ANAHEIM, CALIF. The eighth annual VidCon—a online-video convention held annually at the Anaheim Convention Center—ran from June 22 to 24, drawing roughly 31,000 fans and industry leaders from across the country. More than 400 video-content creators and brands such as Facebook, AwesomenessTV, and Snapchat hosted meet-and-greets, panels, and other events and activations throughout the four-day convention.
But the brand that tends to dominate VidCon's conversations is, unsurprisingly, YouTube: The Google-owned video-sharing website hosted five distinct events throughout the long weekend. MAS Event & Design was tasked with producing and designing all the activations, working with the Google events and experiences team and the YouTube brand marketing and events team.
Pulling off five events in four days is no easy feat, but MAS has eight years of experience producing multi-layered events with the YouTube and Google teams.
“We've got a strong divide-and-conquer model that we've perfected over the years,” explained Mia Choi, the firm’s chief creative officer and founder, who oversaw the events from start to finish alongside two MAS executive producers. “This was a joint effort, with staff from MAS teams in both New York and Los Angeles involved. Each respective project had a dedicated team—producer, coordinator, and art director … and we had two technical directors, one at the convention center and one at the Hyatt Regency Orange County,” VidCon’s official hotel.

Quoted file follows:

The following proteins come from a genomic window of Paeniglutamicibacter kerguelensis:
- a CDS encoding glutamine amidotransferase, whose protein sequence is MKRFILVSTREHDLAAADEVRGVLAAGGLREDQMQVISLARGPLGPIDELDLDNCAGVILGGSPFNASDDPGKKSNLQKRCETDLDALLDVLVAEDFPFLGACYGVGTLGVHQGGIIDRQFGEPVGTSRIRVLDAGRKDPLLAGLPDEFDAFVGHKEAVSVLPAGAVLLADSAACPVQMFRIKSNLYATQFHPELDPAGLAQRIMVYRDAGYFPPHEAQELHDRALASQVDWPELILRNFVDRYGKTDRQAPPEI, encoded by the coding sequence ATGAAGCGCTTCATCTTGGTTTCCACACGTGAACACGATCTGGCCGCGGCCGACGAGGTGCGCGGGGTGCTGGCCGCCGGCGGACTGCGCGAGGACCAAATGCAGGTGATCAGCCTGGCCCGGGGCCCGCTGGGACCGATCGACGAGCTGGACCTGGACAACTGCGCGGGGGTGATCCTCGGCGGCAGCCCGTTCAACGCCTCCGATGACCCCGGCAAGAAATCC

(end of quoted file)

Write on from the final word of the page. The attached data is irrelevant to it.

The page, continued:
In addition to a sleek B-to-B lounge for presentations and a casual, inspiring lounge for creators, YouTube leaned on its new YouTube Red original programming to create an eye-catching keynote session and an interactive escape-room-like activation on the show floor. The brand also kicked off the weekend with a partner reception inspired by Route 66, using neon road signs, retro decor, and car-inspired props and furniture.
While MAS worked as the sole production company for each activation, the Google team oversaw the B-to-B and creator lounges and partner reception, while the keynote and escape-room experience were managed directly by the YouTube team.
“These teams generally offer rather strong feedback and direction—which we love—but they also give us a lot of room to come up with creative entirely on our end and present ideas for their input,” Choi said. “We have a great working knowledge of both brands and how to represent them well within events.”
Here's a look at how YouTube got fans and creators talking at this year's VidCon.